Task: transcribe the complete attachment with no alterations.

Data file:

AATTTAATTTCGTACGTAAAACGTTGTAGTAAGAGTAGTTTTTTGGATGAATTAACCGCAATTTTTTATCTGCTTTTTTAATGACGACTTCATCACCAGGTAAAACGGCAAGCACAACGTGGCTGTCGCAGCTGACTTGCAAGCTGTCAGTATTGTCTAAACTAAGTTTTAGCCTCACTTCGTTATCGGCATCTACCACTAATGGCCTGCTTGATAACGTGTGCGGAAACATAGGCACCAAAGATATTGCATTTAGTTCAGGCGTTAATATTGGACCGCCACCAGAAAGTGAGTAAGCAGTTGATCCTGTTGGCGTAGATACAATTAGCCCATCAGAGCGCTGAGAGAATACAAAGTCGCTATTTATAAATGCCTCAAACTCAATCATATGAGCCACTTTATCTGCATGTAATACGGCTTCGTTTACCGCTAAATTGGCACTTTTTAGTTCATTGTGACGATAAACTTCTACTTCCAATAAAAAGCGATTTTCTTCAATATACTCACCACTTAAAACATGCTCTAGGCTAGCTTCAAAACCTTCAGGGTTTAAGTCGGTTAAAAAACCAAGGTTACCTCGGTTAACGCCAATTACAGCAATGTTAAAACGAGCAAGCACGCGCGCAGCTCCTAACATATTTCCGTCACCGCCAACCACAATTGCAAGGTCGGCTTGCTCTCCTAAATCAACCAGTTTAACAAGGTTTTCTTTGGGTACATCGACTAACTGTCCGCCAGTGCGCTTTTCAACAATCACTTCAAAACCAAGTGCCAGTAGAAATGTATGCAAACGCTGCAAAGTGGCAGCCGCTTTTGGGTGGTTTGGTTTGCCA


AATTTAATTTCGTACGTAAAACGTTGTAGTAAGAGTAGTTTTTTGGATGAATTAACCGCAATTTTTTATCTGCTTTTTTAATGACGACTTCATCACCAGGTAAAACGGCAAGCACAACGTGGCTGTCGCAGCTGACTTGCAAGCTGTCAGTATTGTCTAAACTAAGTTTTAGCCTCACTTCGTTATCGGCATCTACCACTAATGGCCTGCTTGATAACGTGTGCGGAAACATAGGCACCAAAGATATTGCATTTAGTTCAGGCGTTAATATTGGACCGCCACCAGAAAGTGAGTAAGCAGTTGATCCTGTTGGCGTAGATACAATTAGCCCATCAGAGCGCTGAGAGAATACAAAGTCGCTATTTATAAATGCCTCAAACTCAATCATATGAGCCACTTTATCTGCATGTAATACGGCTTCGTTTACCGCTAAATTGGCACTTTTTAGTTCATTGTGACGATAAACTTCTACTTCCAATAAAAAGCGATTTTCTTCAATATACTCACCACTTAAAACATGCTCTAGGCTAGCTTCAAAACCTTCAGGGTTTAAGTCGGTTAAAAAACCAAGGTTACCTCGGTTAACGCCAATTACAGCAATGTTAAAACGAGCAAGCACGCGCGCAGCTCCTAACATATTTCCGTCACCGCCAACCACAATTGCAAGGTCGGCTTGCTCTCCTAAATCAACCAGTTTAACAAGGTTTTCTTTGGGTACATCGACTAACTGTCCGCCAGTGCGCTTTTCAACAATCACTTCAAAACCAAGTGCCAGTAGAAATGTATGCAAACGCTGCAAAGTGGCAGCCGCTTTTGGGTGGTTTGGTTTGCCA